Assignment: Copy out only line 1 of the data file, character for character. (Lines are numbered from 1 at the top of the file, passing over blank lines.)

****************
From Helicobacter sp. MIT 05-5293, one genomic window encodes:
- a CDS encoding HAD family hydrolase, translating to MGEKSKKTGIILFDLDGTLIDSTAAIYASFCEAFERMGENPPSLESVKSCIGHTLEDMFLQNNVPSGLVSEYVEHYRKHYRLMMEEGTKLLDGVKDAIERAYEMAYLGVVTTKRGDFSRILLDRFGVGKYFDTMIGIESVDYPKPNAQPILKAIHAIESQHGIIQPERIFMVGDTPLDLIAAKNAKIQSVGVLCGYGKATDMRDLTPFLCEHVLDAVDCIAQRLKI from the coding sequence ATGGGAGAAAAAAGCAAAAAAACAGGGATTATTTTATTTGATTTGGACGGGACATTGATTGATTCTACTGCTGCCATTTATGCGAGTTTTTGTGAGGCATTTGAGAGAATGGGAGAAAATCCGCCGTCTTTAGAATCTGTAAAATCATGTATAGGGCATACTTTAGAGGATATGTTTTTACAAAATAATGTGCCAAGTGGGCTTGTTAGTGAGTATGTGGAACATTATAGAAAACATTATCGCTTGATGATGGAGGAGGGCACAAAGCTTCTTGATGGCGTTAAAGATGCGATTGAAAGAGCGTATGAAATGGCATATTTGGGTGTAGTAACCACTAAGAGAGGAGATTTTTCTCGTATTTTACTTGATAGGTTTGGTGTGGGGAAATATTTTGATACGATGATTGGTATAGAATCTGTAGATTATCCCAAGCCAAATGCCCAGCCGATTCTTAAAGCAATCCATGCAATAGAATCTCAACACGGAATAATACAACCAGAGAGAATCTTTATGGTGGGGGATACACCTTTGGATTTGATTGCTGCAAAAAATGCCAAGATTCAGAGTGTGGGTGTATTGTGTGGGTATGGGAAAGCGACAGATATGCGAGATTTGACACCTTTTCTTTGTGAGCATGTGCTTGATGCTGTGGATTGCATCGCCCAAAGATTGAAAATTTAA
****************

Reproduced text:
From Helicobacter sp. MIT 05-5293, one genomic window encodes: